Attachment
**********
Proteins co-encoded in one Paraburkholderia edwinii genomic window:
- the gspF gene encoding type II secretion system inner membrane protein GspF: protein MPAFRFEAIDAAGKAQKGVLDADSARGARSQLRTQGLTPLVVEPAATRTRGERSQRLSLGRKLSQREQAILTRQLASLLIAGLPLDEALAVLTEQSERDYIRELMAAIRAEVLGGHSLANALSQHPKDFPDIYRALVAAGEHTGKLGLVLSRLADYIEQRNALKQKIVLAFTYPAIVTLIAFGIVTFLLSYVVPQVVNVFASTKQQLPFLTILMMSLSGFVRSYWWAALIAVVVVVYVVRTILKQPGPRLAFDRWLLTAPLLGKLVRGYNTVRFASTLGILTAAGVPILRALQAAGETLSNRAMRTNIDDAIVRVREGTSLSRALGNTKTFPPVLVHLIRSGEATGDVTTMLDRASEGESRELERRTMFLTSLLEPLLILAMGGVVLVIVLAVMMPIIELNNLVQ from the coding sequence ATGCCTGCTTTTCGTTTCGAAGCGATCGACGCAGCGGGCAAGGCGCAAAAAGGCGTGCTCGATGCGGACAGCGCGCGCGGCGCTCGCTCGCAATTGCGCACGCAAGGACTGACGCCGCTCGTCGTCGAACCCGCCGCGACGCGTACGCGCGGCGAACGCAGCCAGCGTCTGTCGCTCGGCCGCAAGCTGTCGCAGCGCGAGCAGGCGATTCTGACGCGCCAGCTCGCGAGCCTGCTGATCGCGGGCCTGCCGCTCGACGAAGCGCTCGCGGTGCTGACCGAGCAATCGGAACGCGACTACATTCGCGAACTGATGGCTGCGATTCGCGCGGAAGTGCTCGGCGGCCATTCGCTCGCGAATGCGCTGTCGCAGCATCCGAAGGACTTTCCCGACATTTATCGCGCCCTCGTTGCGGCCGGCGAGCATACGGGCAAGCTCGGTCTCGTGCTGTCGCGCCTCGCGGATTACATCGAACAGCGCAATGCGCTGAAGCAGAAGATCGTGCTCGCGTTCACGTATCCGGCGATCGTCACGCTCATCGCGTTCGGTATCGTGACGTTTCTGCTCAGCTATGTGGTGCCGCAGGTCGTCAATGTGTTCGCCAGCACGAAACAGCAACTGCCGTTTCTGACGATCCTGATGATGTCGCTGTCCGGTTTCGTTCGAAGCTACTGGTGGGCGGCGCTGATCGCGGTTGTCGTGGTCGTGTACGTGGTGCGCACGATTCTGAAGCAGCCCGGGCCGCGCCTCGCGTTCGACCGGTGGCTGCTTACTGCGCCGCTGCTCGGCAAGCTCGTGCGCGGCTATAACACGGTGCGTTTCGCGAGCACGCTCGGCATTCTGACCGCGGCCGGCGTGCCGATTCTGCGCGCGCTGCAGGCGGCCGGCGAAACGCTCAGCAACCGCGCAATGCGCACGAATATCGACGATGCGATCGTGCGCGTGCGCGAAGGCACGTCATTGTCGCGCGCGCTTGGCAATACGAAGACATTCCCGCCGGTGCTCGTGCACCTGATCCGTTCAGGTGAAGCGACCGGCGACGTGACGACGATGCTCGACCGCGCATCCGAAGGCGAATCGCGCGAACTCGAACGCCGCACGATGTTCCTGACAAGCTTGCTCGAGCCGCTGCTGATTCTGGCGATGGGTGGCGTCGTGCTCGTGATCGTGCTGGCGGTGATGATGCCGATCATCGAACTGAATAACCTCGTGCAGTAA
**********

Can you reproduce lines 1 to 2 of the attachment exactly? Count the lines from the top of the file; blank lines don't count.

Proteins co-encoded in one Paraburkholderia edwinii genomic window:
- the gspF gene encoding type II secretion system inner membrane protein GspF: protein MPAFRFEAIDAAGKAQKGVLDADSARGARSQLRTQGLTPLVVEPAATRTRGERSQRLSLGRKLSQREQAILTRQLASLLIAGLPLDEALAVLTEQSERDYIRELMAAIRAEVLGGHSLANALSQHPKDFPDIYRALVAAGEHTGKLGLVLSRLADYIEQRNALKQKIVLAFTYPAIVTLIAFGIVTFLLSYVVPQVVNVFASTKQQLPFLTILMMSLSGFVRSYWWAALIAVVVVVYVVRTILKQPGPRLAFDRWLLTAPLLGKLVRGYNTVRFASTLGILTAAGVPILRALQAAGETLSNRAMRTNIDDAIVRVREGTSLSRALGNTKTFPPVLVHLIRSGEATGDVTTMLDRASEGESRELERRTMFLTSLLEPLLILAMGGVVLVIVLAVMMPIIELNNLVQ from the coding sequence ATGCCTGCTTTTCGTTTCGAAGCGATCGACGCAGCGGGCAAGGCGCAAAAAGGCGTGCTCGATGCGGACAGCGCGCGCGGCGCTCGCTCGCAATTGCGCACGCAAGGACTGACGCCGCTCGTCGTCGAACCCGCCGCGACGCGTACGCGCGGCGAACGCAGCCAGCGTCTGTCGCTCGGCCGCAAGCTGTCGCAGCGCGAGCAGGCGATTCTGACGCGCCAGCTCGCGAGCCTGCTGATCGCGGGCCTGCCGCTCGACGAAGCGCTCGCGGTGCTGACCGAGCAATCGGAACGCGACTACATTCGCGAACTGATGGCTGCGATTCGCGCGGAAGTGCTCGGCGGCCATTCGCTCGCGAATGCGCTGTCGCAGCATCCGAAGGACTTTCCCGACATTTATCGCGCCCTCGTTGCGGCCGGCGAGCATACGGGCAAGCTCGGTCTCGTGCTGTCGCGCCTCGCGGATTACATCGAACAGCGCAATGCGCTGAAGCAGAAGATCGTGCTCGCGTTCACGTATCCGGCGATCGTCACGCTCATCGCGTTCGGTATCGTGACGTTTCTGCTCAGCTATGTGGTGCCGCAGGTCGTCAATGTGTTCGCCAGCACGAAACAGCAACTGCCGTTTCTGACGATCCTGATGATGTCGCTGTCCGGTTTCGTTCGAAGCTACTGGTGGGCGGCGCTGATCGCGGTTGTCGTGGTCGTGTACGTGGTGCGCACGATTCTGAAGCAGCCCGGGCCGCGCCTCGCGTTCGACCGGTGGCTGCTTACTGCGCCGCTGCTCGGCAAGCTCGTGCGCGGCTATAACACGGTGCGTTTCGCGAGCACGCTCGGCATTCTGACCGCGGCCGGCGTGCCGATTCTGCGCGCGCTGCAGGCGGCCGGCGAAACGCTCAGCAACCGCGCAATGCGCACGAATATCGACGATGCGATCGTGCGCGTGCGCGAAGGCACGTCATTGTCGCGCGCGCTTGGCAATACGAAGACATTCCCGCCGGTGCTCGTGCACCTGATCCGTTCAGGTGAAGCGACCGGCGACGTGACGACGATGCTCGACCGCGCATCCGAAGGCGAATCGCGCGAACTCGAACGCCGCACGATGTTCCTGACAAGCTTGCTCGAGCCGCTGCTGATTCTGGCGATGGGTGGCGTCGTGCTCGTGATCGTGCTGGCGGTGATGATGCCGATCATCGAACTGAATAACCTCGTGCAGTAA